It took within its ambit the homeopathic and indigenous systems of medicine as well. Learned senior counsel further contended that due to the promulgation of the Act, the appellants, who were not registered under the Act, were prevented from practicing as 'Paramparya Vaidyas'. Learned senior counsel further contended that unlike modern systems, medicines for each patient is being prepared after diagnosing the patient according to his requirement considering his age, place, etc. and there is no side effect in the treatment by these systems of medicines.

Finally, it was stressed upon by learned senior counsel for the appellants that it is the custom that was developed in the community that the 'Vaidyas' practicing in these systems must pass their knowledge and heredity to another in the family. So as a custom of the community, the existing vaidyas have to preserve their old and indigenous systems to retain their heredity and custom. It was also contended that so many vaidyas practicing Ayurveda, Siddha, Unani Tibbi had applied to the government for licence in compliance of the provisions of the Act but the State Government did not take any positive steps with regard to the same instead the police and other authorities have been harassing them for practicing in respective system of medicines without obtaining licence or exemption as per the provision to Section 38 of the Act.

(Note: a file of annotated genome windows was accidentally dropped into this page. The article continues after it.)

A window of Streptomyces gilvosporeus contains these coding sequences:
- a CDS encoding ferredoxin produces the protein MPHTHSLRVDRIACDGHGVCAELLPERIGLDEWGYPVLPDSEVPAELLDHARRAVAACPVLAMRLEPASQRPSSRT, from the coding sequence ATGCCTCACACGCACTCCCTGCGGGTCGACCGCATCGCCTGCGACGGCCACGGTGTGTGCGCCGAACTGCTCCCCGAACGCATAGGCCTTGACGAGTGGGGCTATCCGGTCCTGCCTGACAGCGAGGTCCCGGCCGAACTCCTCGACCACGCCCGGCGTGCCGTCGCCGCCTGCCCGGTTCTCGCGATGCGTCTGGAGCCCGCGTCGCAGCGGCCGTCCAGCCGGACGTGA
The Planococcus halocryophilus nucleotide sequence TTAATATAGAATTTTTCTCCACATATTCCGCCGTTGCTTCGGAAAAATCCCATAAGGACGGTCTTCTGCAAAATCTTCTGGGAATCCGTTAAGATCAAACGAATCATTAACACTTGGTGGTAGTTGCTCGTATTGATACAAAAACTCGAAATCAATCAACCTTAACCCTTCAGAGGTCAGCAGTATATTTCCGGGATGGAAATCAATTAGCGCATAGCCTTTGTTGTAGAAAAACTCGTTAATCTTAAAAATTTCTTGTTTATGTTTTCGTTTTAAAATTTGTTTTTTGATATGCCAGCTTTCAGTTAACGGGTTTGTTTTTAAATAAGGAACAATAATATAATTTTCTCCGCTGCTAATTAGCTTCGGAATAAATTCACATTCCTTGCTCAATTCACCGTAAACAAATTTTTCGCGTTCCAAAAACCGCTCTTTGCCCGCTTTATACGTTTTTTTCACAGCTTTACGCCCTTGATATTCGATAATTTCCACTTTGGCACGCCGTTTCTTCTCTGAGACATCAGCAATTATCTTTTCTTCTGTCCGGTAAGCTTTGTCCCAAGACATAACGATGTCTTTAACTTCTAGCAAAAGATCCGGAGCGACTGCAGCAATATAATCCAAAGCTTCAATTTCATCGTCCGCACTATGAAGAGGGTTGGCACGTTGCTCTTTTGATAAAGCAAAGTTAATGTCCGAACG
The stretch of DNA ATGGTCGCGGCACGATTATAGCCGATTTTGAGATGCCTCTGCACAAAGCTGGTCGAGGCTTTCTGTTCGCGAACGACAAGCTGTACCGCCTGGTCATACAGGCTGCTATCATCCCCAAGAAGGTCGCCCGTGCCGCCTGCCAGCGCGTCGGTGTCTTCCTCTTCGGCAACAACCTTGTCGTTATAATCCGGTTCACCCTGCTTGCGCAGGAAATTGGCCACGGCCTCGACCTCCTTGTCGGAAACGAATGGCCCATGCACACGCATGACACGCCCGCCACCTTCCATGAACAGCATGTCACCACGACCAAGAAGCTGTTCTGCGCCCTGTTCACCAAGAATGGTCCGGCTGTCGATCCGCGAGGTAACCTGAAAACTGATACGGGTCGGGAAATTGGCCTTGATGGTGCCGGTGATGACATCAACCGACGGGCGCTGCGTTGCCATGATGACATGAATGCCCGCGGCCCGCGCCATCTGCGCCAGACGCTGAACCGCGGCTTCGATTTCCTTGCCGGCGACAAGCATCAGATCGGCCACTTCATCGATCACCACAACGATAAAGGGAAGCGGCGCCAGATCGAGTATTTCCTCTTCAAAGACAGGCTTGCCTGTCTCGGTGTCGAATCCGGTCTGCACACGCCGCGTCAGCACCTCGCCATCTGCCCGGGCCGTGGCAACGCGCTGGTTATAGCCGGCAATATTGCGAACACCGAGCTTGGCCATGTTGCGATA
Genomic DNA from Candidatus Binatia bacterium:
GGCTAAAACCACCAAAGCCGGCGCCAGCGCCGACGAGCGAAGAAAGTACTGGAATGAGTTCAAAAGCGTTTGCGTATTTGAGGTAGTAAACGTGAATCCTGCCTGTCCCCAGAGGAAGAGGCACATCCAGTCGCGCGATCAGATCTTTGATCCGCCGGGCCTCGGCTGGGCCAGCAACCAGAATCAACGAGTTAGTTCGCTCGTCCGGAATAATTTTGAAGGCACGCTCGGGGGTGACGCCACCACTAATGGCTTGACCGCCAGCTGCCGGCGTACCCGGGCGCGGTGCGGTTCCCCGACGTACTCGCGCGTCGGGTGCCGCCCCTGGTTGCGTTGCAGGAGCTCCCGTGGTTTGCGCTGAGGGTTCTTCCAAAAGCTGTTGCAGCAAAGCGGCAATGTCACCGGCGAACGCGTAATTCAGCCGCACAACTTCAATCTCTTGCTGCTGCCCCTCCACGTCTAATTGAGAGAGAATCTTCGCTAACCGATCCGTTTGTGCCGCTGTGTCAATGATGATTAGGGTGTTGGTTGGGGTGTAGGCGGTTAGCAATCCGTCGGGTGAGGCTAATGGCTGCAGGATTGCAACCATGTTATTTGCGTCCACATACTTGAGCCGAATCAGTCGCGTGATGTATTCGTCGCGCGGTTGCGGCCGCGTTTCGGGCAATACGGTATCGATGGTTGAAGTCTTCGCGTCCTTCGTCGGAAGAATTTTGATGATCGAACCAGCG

6. He further contended that the High Court, therefore, erred in approaching the issue on the basis that after the coming into force of the Act only those persons who were possessing recognized qualification have the right to practice medicine. He further contended that it is settled law that any mandatory prohibition has to be in express or unambiguous terms and the alleged prohibition under Section 38 is to be understood in the context of Section 32 of the Act.

7. Per contra, learned counsel for the State contended that there are several persons in the State of Kerala practicing Indian System of Medicine without any qualification or registration which is in flagrant violation of Section 38 of the Act and Section 17 of the Indian Medicine Central Council Act, 1970 (in short 'the IMCC Act'). It was further stressed upon that this unauthorized practice is a great threat to the health and life of the people of the State as the practitioners are producing alcoholic preparations and such preparations are being misused without any licence or registration in the guise of prescribing Indian System of Medicines.

Learned counsel further submitted that the IMCC Act does not take into account the traditional practitioners or paramparya vaidyas. The concept and practice of medicine by tradition was not recognized by the Parliament at the time of the enactment of the IMCC Act. It was further submitted that the Parliament did not give any option to any person to commence practice and continue to practice Indian System of Medicines without proper qualification and registration as provided under the IMCC Act and the only exemption is under Section 17(3)(c) of 8 the said Act which provides that a person who had been practicing Indian System of Medicine for five (5) years at the commencement of the IMCC Act could continue to practice provided there has been no State Register maintained in that State.

8. Learned counsel further submitted that the modus operandi of such practitioners in the State is to register an Association under the Societies Registration Act or the Travancore-Cochin Literary, Scientific and Charitable Societies Registration Act, with an object to enroll members and to issue certificates in order to enable them to practice Indian System of Medicine in the guise of 'Paramparya Vaidyas'.